The papacy is one of the more interesting offices in the world - in essence the oldest democracy in the world. The pope, in spite of the notion that he is appointed by God, is elected by bishops, and as the book reveals, often with less-than-holy intentions. The biggest asset for this book is the illustrations of the popes, with the art reflecting the evolution of the religion and the European Renaissance. But the book is really more of a timeline of the office, rather than biographies of the indivdual pontiffs. Often, entire reigns are lumped together as a general trend in the papacy, and some popes earn no more than a quick mention of their ascention. Granted, many of them deserve no more, but for those curious as to the individual stories behind each Father, this book will come up lacking. Even some of the more sordid and disgraceful popes, like John XII or Alexander IV, are taken in stride in this chronicle, where the reader probably would have appreciated a bit more detail on the story. The history of the Throne of Peter is one of the more intriguing tales in European history, and to have them reported in this sterile manner doesn't do justice for those fascinated by the men under the mitres. But for those who want to see a general progresion of the office and its evolution from humble beginnings to corrupt demagogue to modern and politically inactive spiritual leader, this book is a good tool. Plus, in a genre and with a topic that is rarely the subject of unbiased scrutany, it has value in its objective portrayal of bizarre and often sacriligous history of the Holy See.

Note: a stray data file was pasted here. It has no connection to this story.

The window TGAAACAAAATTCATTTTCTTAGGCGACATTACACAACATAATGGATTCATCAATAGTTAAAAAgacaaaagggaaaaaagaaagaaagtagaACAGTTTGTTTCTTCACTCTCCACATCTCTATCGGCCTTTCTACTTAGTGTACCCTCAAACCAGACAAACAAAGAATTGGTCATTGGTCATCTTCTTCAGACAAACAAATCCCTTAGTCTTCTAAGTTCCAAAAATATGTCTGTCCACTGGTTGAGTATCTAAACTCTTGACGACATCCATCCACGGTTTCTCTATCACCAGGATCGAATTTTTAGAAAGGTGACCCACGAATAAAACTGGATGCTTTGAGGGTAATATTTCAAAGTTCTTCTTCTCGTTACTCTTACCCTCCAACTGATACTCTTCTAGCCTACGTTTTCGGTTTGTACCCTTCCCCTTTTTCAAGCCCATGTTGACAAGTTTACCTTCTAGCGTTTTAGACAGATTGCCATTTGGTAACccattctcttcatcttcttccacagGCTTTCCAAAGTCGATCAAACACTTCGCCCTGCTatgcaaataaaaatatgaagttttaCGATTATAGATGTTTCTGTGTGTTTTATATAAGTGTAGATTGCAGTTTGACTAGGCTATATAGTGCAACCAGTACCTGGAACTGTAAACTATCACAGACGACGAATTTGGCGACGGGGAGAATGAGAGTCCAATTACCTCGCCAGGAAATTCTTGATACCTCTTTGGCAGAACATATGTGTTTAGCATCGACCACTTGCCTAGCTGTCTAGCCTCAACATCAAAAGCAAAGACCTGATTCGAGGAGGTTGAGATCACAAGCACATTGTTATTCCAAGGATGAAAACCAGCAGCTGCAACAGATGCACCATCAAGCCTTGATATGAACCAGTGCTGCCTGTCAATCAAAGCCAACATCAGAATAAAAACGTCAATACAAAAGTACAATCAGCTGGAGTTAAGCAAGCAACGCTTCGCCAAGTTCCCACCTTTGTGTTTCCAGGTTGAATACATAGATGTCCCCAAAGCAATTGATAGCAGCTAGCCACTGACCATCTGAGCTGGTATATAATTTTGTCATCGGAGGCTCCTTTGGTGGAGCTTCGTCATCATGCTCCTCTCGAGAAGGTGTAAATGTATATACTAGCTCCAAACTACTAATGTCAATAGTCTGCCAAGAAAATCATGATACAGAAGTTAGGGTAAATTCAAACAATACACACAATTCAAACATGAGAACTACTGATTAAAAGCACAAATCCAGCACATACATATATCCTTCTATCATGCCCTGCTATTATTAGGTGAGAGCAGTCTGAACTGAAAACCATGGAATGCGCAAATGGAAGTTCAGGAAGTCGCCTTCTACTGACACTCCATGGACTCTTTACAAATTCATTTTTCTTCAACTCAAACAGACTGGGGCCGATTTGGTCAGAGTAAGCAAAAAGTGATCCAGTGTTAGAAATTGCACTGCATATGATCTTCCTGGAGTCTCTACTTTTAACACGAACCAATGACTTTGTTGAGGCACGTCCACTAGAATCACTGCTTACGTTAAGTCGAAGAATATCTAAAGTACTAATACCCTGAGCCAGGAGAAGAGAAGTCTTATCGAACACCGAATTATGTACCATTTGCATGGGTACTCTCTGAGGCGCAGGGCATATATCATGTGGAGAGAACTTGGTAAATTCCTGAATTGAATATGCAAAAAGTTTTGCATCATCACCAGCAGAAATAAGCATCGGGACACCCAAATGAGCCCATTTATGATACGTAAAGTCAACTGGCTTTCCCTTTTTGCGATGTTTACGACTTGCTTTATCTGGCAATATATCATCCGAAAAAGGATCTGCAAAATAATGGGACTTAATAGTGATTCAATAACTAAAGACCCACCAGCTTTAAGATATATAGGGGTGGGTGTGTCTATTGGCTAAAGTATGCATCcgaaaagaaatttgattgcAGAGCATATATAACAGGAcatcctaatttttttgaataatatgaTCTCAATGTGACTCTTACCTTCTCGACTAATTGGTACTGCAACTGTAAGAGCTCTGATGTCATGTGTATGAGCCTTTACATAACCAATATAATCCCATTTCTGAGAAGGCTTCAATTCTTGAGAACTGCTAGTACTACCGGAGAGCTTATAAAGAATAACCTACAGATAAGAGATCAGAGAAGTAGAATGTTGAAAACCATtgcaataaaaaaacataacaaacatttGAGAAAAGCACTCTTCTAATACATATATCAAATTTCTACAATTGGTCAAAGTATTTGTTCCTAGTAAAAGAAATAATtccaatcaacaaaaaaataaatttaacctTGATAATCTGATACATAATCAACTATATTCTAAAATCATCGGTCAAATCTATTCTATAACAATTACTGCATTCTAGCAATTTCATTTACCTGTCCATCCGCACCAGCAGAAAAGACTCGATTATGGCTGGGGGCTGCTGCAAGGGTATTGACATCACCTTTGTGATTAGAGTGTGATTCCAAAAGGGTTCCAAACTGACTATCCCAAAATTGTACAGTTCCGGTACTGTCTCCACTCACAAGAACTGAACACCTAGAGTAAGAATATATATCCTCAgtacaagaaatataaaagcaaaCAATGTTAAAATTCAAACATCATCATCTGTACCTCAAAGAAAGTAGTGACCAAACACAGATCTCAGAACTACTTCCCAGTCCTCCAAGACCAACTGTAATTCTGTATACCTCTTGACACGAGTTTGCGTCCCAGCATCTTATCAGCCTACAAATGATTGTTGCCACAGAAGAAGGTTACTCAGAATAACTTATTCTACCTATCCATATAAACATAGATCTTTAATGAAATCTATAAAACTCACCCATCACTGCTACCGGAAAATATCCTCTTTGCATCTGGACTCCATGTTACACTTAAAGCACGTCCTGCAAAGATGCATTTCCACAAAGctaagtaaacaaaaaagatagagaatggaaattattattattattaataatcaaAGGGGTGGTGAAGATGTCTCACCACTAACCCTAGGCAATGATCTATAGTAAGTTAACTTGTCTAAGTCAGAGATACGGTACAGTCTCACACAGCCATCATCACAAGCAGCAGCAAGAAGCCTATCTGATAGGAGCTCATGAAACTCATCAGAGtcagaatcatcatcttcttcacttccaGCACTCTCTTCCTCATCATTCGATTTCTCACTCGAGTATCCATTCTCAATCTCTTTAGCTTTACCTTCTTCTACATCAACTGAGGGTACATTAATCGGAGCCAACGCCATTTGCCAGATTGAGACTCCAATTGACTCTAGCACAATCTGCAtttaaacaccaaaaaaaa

The illustrations in this book are wonderful, but the descriptions are not very detailed, and the book does not give references. For example, it is said that a particular pope was highly critisized, but it doesn't say by whom or what was the pope's response -- if any -- to that criticism. (Nor does it cite any documents that critisize him.) It accuses another pope of "extensive" nepotism, without mentioning which members of his family he gave jobs to or even how many people the author means by "extensive" and again no references are given. I did not find the "rose colored glasses" nor apologist approach that another reviewer mentioned, but the lack of references made this book of limited, and questionable, value.